Clovis Oncology Stock Soars as Ovarian Cancer Trial Dazzles

Published: Jun 21, 2017

Clovis Oncology Stock Soars as Ovarian Cancer Trial Dazzles June 19, 2017
By Mark Terry, Breaking News Staff

Clovis Oncology , headquartered in Boulder, Colo., announced topline results from a confirmatory Phase III ARIEL3 trial of Rubraca (ruparib) in platinum-sensitive ovarian cancer.

In December 2016, the U.S. Food and Drug Administration (FDA) granted Rubraca accelerated approval in ovarian cancer patients whose tumors have a BRCA mutation, and whose disease had advanced despite two or more rounds of chemotherapy. Because of the results of this new trial, the company plans to submit a supplemental New Drug Application (sNDA) for a second-line and later maintenance treatment indication for all women with platinum-sensitive ovarian cancer who responded to their most recent platinum treatment.

In the trial, the drug hit the primary endpoint of improved progression-free survival (PFS) in each of the three populations studied. PFS was improved in the Rubraca group compared to placebo, a key secondary endpoint.

“We are very pleased with these positive ARIEL3 topline results that strongly demonstrate the potential of rucaparib to help women with platinum-sensitive, advanced ovarian cancer,” said Patrick Mahaffy, president and chief executive officer of Clovis, in a statement. “These results reinforce the potentially foundational role of rucaparib in the management of advanced ovarian cancer, as demonstrated by both investigator review and the blinded independent central review. Most importantly, we are grateful to the patients, caregivers and investigators who participated in this study. We look forward to sharing these data in greater detail at a medical meeting later this year and submitting our sNDA as rapidly as possible, with the ultimate goal of making rucaparib available to more women battling ovarian cancer.”

The ARIEL3 study was a double-blind, placebo-controlled, Phase III trial that investigated 564 women with platinum-sensitive, high-grade ovarian, fallopian tube, or primary peritoneal cancer. It looked at three defined molecular sub-groups. They were tumor BRCA mutant (tBRCAmut) patients, inclusive of germline and somatic mutations of BRCA; HRD-positive patients, including BRCA-mutant patients and BRCA wild-type with high loss of heterozygosity, or LOH-high patients; and third, the intent-to-treat population, or all patients treated in ARIEL3.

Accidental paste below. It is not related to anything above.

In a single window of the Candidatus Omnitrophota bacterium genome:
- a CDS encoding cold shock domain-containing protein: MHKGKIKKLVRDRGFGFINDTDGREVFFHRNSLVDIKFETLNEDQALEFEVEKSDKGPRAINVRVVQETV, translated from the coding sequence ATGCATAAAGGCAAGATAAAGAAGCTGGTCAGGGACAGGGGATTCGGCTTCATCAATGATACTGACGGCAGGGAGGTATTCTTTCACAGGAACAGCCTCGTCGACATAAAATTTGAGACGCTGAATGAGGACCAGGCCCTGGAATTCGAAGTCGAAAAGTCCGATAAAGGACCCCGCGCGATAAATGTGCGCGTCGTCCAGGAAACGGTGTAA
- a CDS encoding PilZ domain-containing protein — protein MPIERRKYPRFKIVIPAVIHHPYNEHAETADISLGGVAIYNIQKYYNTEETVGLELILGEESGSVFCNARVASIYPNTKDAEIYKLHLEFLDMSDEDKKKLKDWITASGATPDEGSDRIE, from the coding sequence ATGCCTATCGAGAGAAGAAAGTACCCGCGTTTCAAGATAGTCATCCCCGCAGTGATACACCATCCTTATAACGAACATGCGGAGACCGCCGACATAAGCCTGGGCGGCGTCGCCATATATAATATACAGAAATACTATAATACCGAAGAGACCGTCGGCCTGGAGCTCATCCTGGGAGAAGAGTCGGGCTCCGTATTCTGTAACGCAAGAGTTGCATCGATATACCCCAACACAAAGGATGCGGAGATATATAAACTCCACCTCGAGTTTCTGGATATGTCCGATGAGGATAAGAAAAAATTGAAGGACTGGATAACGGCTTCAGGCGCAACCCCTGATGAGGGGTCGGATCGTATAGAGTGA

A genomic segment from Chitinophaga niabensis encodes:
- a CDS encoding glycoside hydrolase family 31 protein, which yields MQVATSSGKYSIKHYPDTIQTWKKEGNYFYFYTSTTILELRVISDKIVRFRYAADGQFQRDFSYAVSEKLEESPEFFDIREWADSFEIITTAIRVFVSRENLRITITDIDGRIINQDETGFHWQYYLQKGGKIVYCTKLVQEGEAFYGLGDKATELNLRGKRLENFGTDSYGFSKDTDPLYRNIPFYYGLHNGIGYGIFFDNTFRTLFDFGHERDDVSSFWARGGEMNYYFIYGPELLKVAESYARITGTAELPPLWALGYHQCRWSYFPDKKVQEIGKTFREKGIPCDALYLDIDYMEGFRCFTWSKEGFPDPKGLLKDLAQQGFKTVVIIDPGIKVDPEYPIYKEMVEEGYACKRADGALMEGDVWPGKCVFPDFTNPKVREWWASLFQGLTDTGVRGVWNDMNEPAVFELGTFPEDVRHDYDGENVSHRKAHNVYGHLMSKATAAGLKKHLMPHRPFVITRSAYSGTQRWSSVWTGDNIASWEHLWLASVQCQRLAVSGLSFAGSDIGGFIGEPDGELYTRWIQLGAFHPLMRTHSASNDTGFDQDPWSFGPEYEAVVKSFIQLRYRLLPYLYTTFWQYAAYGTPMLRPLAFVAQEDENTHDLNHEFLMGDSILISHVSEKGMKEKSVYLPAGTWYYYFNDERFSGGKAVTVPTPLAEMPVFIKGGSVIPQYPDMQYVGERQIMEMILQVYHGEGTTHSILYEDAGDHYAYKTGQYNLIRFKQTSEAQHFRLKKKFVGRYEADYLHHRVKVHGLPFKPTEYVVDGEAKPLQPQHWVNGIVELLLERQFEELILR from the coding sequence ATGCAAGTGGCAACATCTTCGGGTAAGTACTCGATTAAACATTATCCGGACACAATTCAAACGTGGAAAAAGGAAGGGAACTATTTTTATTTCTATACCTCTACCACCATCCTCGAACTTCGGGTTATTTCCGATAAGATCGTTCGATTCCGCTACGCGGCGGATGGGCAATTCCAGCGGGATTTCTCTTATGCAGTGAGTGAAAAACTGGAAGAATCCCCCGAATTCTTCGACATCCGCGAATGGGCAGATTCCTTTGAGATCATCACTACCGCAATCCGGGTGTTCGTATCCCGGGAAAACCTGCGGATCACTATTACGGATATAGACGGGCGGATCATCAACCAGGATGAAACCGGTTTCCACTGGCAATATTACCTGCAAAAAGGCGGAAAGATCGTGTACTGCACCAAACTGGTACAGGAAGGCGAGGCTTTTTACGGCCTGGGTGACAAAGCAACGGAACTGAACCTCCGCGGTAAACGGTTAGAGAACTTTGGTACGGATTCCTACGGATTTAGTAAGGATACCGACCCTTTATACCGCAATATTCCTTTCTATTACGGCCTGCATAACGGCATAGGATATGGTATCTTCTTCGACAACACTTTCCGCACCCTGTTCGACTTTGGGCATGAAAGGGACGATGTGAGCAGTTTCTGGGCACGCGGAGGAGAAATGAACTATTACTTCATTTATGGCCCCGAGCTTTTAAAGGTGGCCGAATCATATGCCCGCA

Rubraca was the first ADP-ribose polymerase (PARP) inhibitor to be approved by the FDA as a monotherapy for patients with deleterious BRCA mutation.

Clovis soared at the news. Shares traded on June 16 for $59.90, and are currently at $88.83.

Tesaro dropped to $139.30 at the news.

On March 27, the FDA approved Tesaro’s own PARPi, Zejula (niraparib) for maintenance treatment of women with recurrent epithelial ovarian, fallopian tube, and primary peritoneal cancer who are in a complete or partial response to platinum-based chemotherapy. It was the first PARPi that doesn’t require BRCA mutation or other biomarker testing.

AstraZeneca also has a PARPi, Lynparza, which will likely feel some pressure from Rubraca, if it gets approved for extended indications. And Pfizer acquired Medivation and its PARPi for $14 billion.

Michael Schmidt, an analyst with Leerink,wrote, “The results look particularly impressive when compared to previous competitor data and we think should support a broad label for Rubraca in a broad 2L maintenance patient population, independent of BRCA/HRD status and testing. We recently initiated coverage of Clovis with an OP (outperform) rating. The top-line data reported this morning clearly reflect the best-case outcome for CLVS highlighted in our prior report indicating that efficacy of the three leading PARP inhibitors looks very comparable and we expect shares to trade up significantly. With best-case data in hand, we think Clovis should be a prime takeout candidate, and we reiterate our OP rating on the stock.”

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